In fact, things could continue to get worse even in the short term. The National Weather Service has predicted that more high temperatures and wind gusts are expected today, potentially leading to "dangerous and unpredictable fire behavior," according to the Guardian. "We are definitely far from getting these fires handled," Shana Jones, chief for Cal Fire's Sonoma-Lake-Napa unit, was quoted as stating during a news conference yesterday. "We are not out of the woods by far."
But for now, Jeremy Kreck, owner/winemaker at Mill Creek Vineyards & Winery and a board member of the Winegrowers of Dry Creek Valley, had a positive outlook for his neck of Sonoma County. "Even though it's still August, it is a very early year in terms of grape maturity," he told me via email between sleeping at his winery to keep watch on the property. "There have been a considerable amount of whites already harvested. I don't have any way of getting a percentage or other numbers but I have seen harvesters, crews, and trucks working in earnest for at least two weeks now. Right now I am thankful that there are so many resources and firefighters on scene and continuing to come in from around the state... I'd say by now we are a battle hardened bunch that are overall, quite prepared. Many wineries have the capability of self-sufficient operations with generators in place. Most harvest workers have been through this before and are ready and willing to get the job done. The grapes keep ripening and the show must go on."
Kreck then added a familiar refrain we've heard this year: "If any wine lovers wanted to help, the best thing they could do is to order wine directly from the wineries! The vast majority of Dry Creek Valley wineries are very small and family owned. Their wines are not found in most stores, rather they rely on visitation and direct sales. With the pandemic, tourism is way down, so this is a double whammy in a sense."
Additionally, in a statement issued today, the Wine Institute—which advocates for the entire California Wine Industry—also struck an optimistic tone. "While it is a fluid situation, and fires are near vineyards in some areas, wineries and vineyards have escaped fire damage at this writing, with the exception of one winery in Solano County. In past years, vineyards have acted as natural firebreaks," the group wrote. "We extend our concern and support for the safety of the amazing first responders and those who have been evacuated."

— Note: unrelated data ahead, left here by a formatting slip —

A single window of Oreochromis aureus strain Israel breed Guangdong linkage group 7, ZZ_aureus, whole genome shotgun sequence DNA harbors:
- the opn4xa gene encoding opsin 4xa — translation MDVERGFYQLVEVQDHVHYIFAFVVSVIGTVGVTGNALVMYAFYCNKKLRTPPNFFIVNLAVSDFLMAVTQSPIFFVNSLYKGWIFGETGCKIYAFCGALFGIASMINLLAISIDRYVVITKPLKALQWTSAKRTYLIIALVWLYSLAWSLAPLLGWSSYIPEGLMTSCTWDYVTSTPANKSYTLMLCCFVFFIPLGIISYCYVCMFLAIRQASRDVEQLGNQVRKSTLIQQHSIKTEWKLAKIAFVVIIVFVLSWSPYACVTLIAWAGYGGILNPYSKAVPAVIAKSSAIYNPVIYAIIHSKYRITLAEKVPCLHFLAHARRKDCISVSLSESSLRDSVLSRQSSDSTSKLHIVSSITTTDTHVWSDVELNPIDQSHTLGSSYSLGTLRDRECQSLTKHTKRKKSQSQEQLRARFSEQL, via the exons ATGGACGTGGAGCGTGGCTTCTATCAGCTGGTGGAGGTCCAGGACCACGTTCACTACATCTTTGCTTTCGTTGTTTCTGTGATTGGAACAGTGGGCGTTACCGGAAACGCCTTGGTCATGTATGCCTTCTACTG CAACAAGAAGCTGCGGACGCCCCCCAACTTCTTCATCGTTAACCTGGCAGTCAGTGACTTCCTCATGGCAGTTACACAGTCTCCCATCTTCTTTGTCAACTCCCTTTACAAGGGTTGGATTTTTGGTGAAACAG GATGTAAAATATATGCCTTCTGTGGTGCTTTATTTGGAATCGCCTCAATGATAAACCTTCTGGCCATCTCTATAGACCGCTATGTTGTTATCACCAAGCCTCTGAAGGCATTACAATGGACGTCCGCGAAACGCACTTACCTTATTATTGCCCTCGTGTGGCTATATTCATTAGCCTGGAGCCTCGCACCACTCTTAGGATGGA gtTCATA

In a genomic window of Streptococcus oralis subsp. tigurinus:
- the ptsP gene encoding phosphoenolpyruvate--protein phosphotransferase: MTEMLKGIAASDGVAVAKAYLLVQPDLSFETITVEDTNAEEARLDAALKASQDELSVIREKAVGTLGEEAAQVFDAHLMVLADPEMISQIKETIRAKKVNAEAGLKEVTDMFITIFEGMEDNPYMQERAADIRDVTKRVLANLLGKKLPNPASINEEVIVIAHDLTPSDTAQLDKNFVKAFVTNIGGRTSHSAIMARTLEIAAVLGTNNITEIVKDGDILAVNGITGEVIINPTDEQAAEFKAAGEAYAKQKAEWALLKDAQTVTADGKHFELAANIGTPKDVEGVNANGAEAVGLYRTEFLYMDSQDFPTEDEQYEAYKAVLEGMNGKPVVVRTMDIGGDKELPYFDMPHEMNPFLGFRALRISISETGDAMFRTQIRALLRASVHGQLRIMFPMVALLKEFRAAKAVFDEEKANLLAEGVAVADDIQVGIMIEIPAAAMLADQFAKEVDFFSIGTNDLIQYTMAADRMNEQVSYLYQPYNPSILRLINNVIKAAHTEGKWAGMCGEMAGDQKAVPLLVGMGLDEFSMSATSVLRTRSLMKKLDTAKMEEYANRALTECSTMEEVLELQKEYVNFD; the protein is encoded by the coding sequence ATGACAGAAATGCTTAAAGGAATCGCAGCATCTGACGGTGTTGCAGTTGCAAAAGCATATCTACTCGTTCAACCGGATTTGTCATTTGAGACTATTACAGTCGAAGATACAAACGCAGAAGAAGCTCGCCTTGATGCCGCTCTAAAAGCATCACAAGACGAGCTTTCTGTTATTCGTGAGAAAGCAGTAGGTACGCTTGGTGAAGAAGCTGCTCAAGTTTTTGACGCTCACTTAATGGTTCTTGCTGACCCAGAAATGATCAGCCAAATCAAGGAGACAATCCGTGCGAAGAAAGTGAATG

Karissa L. Kruse—president of Sonoma County Winegrowers and executive director for the Sonoma County Grape Growers Foundation—added that, for now, "everyone's focus is on trying to contain the fire so it is too early to know if there will be any impact on the grape harvest." However, she also pointed to another potential issue that goes beyond making wine.
"Our other primary concern is our farmworkers who may have been evacuated or not able to work," Kruse told me via email. "So just as we did following the 2017 and 2019 fires, we have re-opened our farmworker resiliency fund through the Sonoma County Grape Growers Foundation. This fund supported more than 1,500 farmworker and their families impacted by wildfires in Sonoma County by assisting with the purchase of trailers, providing rent support and offering other financial assistance toward new and/or temporary housing, supplementing lost wages, and providing gift cards to purchase new household items, food and supplies. We already had our first application within 12 hours."